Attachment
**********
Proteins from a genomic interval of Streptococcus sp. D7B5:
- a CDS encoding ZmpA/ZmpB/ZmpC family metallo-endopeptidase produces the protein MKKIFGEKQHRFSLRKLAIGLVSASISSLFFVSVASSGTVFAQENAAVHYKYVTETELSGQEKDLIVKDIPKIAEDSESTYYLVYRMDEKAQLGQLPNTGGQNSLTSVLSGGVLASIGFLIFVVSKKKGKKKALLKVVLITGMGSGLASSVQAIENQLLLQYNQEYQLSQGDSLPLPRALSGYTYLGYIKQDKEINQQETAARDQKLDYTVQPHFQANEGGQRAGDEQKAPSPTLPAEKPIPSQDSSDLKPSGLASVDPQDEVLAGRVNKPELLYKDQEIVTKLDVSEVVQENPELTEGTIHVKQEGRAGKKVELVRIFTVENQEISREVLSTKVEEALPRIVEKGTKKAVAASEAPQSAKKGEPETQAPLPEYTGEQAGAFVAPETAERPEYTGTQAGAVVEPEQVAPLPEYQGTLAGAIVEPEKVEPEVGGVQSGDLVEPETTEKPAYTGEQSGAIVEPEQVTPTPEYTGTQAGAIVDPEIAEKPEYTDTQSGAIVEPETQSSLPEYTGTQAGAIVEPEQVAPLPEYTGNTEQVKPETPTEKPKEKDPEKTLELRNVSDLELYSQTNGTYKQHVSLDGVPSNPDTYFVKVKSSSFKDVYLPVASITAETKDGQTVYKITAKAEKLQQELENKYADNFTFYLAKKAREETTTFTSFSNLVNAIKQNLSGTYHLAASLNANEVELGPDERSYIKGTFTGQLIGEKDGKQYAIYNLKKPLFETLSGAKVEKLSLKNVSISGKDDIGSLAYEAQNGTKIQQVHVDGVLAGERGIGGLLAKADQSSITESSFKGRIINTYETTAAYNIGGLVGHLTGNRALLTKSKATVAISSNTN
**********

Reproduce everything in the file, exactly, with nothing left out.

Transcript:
Proteins from a genomic interval of Streptococcus sp. D7B5:
- a CDS encoding ZmpA/ZmpB/ZmpC family metallo-endopeptidase produces the protein MKKIFGEKQHRFSLRKLAIGLVSASISSLFFVSVASSGTVFAQENAAVHYKYVTETELSGQEKDLIVKDIPKIAEDSESTYYLVYRMDEKAQLGQLPNTGGQNSLTSVLSGGVLASIGFLIFVVSKKKGKKKALLKVVLITGMGSGLASSVQAIENQLLLQYNQEYQLSQGDSLPLPRALSGYTYLGYIKQDKEINQQETAARDQKLDYTVQPHFQANEGGQRAGDEQKAPSPTLPAEKPIPSQDSSDLKPSGLASVDPQDEVLAGRVNKPELLYKDQEIVTKLDVSEVVQENPELTEGTIHVKQEGRAGKKVELVRIFTVENQEISREVLSTKVEEALPRIVEKGTKKAVAASEAPQSAKKGEPETQAPLPEYTGEQAGAFVAPETAERPEYTGTQAGAVVEPEQVAPLPEYQGTLAGAIVEPEKVEPEVGGVQSGDLVEPETTEKPAYTGEQSGAIVEPEQVTPTPEYTGTQAGAIVDPEIAEKPEYTDTQSGAIVEPETQSSLPEYTGTQAGAIVEPEQVAPLPEYTGNTEQVKPETPTEKPKEKDPEKTLELRNVSDLELYSQTNGTYKQHVSLDGVPSNPDTYFVKVKSSSFKDVYLPVASITAETKDGQTVYKITAKAEKLQQELENKYADNFTFYLAKKAREETTTFTSFSNLVNAIKQNLSGTYHLAASLNANEVELGPDERSYIKGTFTGQLIGEKDGKQYAIYNLKKPLFETLSGAKVEKLSLKNVSISGKDDIGSLAYEAQNGTKIQQVHVDGVLAGERGIGGLLAKADQSSITESSFKGRIINTYETTAAYNIGGLVGHLTGNRALLTKSKATVAISSNTN